While there are things that can be done to quell these fears and injustices, these things have typically been done within the confines of the American Myth, the idea we’re all in the same boat, that we’re all doing this by the seat of our pants and are forming our collective identity as Americans. Now that the Myth is in a constant state of deconstruction — thanks largely to dusty old 20th century utopian ideologies and nostalgia for an era that never was — the lines that have been there forever have become less fuzzy. They’re becoming darkened, blackened with lead paint instead of a washable dry erase marker.
Now perhaps the deconstruction of the American Myth is more of a consequence of these fears and injustices than a cause. I’m not entirely sure. However, I suspect a debate on this would quickly turn into a conversation about the chicken and the egg. It doesn’t matter what started it because it’s already underway and now this impulse to deconstruct and personalize is feeding back on itself. Perhaps a snake eating its own tail is better animalistic analogy. Regardless of how it started or why it started or any of the other questions that distract people when they get scared about the future, we should be asking the very real uncomfortable question: where does it end?
We’ve heard plenty of ideas, from Andrew Sullivan’s very compelling but I think mostly incorrect notion that we’re heading toward a tyrannical government due to too much democracy, to the hare-brained idea of having California — my resident state at the moment — secede from the Union, to the admittedly hilarious prognostications of an Alexander Jones about a Second Civil War. While I’ll automatically discount the more hysterical notions of a societal end game, I think that Sullivan, Calexit folks, AND Alex Jones all have something in common: they’re looking at future symptoms and not actual, potential end results. They’re looking at the tertiary stage of America’s cultural syphilis infection. I want to look further.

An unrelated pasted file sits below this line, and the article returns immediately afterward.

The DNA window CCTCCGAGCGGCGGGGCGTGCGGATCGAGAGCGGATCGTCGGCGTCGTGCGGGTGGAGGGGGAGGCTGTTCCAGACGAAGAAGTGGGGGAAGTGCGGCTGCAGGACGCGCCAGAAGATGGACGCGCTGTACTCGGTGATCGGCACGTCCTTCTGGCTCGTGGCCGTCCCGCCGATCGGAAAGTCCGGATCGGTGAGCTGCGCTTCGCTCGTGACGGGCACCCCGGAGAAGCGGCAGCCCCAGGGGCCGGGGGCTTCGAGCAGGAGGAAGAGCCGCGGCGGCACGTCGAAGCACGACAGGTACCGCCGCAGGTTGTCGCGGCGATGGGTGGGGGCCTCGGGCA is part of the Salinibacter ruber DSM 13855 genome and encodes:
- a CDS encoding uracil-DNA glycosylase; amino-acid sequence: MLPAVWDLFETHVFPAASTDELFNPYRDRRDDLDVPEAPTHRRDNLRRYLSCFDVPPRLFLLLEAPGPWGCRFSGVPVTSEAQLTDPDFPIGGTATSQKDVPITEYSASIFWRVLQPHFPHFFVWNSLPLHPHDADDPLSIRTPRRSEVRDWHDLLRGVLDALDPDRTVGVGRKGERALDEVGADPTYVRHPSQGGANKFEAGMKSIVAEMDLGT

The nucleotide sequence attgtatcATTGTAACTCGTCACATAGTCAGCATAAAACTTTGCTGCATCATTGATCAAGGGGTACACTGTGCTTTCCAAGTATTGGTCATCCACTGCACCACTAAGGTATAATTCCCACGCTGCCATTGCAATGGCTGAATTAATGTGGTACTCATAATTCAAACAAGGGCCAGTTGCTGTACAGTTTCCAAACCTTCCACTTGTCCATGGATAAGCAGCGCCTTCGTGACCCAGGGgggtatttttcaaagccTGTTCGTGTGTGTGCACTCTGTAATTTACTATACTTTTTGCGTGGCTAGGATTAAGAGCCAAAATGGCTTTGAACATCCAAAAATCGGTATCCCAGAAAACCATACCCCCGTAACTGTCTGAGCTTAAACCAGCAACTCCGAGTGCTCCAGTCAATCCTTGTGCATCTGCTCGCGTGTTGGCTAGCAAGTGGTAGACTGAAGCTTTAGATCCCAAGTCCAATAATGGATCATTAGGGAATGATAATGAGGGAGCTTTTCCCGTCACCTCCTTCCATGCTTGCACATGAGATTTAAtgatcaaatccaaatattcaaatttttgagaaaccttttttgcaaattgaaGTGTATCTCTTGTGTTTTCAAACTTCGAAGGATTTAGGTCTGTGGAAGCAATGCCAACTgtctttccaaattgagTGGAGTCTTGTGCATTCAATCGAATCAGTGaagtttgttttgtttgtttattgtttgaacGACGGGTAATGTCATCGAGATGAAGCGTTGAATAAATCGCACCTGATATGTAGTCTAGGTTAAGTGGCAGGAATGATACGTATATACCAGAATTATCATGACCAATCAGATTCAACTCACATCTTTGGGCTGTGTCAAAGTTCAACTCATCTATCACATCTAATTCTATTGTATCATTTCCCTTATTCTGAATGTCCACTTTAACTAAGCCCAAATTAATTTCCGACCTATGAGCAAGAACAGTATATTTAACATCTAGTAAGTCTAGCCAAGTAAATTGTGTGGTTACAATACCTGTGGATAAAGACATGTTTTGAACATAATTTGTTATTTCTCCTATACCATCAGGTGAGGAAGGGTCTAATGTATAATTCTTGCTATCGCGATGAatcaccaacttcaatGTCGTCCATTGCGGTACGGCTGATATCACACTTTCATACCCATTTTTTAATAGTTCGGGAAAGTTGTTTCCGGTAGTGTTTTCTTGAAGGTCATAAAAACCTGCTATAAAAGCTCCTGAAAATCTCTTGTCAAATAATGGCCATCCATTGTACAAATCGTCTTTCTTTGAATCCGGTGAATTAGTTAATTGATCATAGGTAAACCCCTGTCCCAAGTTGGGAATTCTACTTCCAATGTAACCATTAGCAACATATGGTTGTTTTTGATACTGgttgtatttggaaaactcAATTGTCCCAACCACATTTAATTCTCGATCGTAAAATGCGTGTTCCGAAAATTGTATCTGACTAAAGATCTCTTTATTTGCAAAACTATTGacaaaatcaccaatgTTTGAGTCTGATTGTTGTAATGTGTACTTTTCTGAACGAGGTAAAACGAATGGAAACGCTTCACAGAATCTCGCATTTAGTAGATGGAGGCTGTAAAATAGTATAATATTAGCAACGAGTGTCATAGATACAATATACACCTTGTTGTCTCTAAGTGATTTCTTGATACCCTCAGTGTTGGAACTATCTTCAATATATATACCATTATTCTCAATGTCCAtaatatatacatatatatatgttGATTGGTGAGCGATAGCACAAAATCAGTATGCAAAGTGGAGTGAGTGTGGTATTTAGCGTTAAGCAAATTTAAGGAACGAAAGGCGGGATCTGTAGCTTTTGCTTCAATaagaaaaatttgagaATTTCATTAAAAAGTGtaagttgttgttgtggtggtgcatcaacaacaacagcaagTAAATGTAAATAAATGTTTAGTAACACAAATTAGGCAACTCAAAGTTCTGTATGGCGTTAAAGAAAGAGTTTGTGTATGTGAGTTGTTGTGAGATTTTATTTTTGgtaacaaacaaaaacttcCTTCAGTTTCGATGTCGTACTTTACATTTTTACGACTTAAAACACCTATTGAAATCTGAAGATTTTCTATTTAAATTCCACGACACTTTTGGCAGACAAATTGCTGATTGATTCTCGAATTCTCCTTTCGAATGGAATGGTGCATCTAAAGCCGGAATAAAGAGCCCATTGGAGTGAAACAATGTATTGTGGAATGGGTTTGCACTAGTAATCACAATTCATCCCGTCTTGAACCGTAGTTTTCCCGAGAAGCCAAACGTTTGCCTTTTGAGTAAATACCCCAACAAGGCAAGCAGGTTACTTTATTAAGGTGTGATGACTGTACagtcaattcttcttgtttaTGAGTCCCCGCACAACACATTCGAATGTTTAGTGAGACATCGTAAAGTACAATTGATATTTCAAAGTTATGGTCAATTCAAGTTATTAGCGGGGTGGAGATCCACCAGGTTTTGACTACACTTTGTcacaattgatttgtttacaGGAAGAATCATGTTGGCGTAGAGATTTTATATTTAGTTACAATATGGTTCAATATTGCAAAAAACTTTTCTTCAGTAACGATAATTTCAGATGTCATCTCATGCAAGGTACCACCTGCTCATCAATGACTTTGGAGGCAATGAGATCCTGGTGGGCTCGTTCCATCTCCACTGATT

Here’s the truth: all of these prognostications — tyranny, secession, and civil war — are all valid ones. But they aren’t looking at a big enough picture. Let’s say for a moment that somehow Donald Trump has the aims of creating a tyrannical state that goes beyond a possible two terms. What happens then? Or let’s just say the fears of the Trump-zealot population of our country come true and the leftist backlash against the President once he’s out of office is a totalitarian Stalinist nightmare. What happens then? What happens if states like California start to vote to secede? What happens if a Second Civil War does indeed break out? What rises from the ashes of these eventualities?